MILWAUKEE — In 1921, women could not vote and milk was only nine cents. So much has happened in that time and for one local woman she's seen momentous changes.
100 years of smiles, laughter, ups and downs, but most importantly wisdom gained.
Marie Davidson was born in Alabama. Her grandparents were enslaved and her parents stressed the importance of voting and education early on.
"One thing my mother said was 'be good to yourself and God will be good to you' and that's what I did," Davidson said. "I'm here, still here."
Davidson recalls her father always wanting to vote, but being turned away every time he went. Before he passed away he made sure to tell Marie to always vote if she ever could.
"I don't miss a vote. No, I don't," Davidson said. "Obama was my favorite because I read about him, and I looked at him and I said he is the one."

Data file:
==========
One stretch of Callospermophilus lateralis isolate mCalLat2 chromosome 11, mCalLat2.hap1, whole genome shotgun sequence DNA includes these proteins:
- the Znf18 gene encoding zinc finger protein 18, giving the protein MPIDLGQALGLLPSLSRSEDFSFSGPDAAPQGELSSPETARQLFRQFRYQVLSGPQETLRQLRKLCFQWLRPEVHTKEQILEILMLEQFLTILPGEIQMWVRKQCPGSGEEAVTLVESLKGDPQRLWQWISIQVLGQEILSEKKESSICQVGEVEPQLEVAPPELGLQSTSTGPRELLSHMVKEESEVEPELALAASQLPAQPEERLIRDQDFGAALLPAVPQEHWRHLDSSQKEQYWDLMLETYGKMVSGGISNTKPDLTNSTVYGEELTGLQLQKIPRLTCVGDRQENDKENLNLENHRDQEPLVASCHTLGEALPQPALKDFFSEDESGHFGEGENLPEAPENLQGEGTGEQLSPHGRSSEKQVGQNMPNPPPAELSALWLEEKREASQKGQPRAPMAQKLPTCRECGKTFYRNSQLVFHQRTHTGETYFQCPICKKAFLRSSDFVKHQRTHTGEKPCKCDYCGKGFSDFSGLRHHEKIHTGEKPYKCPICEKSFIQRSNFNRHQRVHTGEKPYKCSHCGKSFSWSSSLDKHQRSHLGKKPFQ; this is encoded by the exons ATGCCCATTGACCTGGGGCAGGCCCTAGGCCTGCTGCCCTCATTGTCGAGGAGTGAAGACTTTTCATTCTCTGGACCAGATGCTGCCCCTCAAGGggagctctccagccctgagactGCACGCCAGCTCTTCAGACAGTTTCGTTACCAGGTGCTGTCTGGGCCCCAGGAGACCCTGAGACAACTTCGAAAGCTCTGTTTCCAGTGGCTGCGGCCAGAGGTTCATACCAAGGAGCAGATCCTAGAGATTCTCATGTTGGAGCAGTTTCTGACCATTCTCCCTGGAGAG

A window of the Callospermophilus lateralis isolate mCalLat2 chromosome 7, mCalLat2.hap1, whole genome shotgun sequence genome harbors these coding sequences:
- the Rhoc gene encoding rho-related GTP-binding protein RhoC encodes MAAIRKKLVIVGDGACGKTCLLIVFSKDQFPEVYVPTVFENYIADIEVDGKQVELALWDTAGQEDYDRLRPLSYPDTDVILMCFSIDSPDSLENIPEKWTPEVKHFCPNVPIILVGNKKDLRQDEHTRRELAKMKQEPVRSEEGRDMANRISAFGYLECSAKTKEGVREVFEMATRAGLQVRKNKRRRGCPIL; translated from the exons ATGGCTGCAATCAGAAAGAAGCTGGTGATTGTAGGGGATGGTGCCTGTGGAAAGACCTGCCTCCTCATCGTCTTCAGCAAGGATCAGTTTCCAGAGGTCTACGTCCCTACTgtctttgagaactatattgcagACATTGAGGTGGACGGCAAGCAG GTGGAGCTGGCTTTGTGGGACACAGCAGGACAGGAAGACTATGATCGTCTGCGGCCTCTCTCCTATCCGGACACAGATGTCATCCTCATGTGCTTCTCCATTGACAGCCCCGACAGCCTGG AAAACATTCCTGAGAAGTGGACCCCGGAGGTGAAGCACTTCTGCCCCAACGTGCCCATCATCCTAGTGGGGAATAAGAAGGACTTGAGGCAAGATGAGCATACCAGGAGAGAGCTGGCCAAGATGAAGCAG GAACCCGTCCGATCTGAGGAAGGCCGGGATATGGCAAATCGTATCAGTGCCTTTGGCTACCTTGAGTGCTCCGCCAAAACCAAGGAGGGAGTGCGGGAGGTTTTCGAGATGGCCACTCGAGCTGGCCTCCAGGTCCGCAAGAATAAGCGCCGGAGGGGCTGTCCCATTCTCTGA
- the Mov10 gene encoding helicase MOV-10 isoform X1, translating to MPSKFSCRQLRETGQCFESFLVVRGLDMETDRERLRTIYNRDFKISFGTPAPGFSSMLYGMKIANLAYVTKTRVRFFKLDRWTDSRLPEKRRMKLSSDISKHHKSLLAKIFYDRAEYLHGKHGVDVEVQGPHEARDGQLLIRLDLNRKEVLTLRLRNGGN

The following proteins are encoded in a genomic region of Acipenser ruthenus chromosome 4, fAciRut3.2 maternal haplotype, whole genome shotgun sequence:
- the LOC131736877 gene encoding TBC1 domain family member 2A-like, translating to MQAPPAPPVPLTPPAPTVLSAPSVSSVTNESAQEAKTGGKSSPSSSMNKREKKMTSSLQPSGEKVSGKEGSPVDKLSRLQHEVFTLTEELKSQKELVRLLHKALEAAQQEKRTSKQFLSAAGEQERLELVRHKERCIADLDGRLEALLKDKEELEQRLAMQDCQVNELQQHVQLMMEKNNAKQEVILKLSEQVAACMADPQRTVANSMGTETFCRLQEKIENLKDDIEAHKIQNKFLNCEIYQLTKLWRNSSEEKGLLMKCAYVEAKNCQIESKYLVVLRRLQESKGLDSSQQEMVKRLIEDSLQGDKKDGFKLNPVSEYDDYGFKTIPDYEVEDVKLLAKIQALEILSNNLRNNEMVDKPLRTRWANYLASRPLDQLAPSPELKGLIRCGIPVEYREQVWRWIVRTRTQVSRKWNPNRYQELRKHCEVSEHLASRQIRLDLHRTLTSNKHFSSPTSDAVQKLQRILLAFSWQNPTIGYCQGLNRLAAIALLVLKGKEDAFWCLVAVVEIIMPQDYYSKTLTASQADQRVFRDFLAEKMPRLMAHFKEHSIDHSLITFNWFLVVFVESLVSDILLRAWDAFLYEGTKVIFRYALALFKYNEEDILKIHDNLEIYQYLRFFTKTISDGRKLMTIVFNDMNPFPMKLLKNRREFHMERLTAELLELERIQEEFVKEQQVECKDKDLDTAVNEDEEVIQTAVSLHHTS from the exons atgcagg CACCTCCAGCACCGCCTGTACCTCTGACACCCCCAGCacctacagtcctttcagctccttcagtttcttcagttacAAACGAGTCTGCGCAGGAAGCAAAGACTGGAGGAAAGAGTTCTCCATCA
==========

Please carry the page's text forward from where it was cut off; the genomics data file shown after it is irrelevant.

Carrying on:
Davidson was born during the Spanish flu pandemic and was fortunate enough to not get COVID-19.
Some of the other history she witnessed includes a frightful night when the Ku Klux Klan sat in front of her home.
Those are memories she doesn't mind forgetting about.
However, all those trials and tribulations made her who she is today.
Vicki Davidson said her mother has always believed that information is a right.
"We're very fortunate that she has had a span of 100 years to see some things that people will never see," Vicki said. "
Vicki said her mother, who was once a school teacher, always find a teachable moment when speaking with others.
One might say she's seen it all but as her loved ones celebrate her there's one more thing she hopes to see.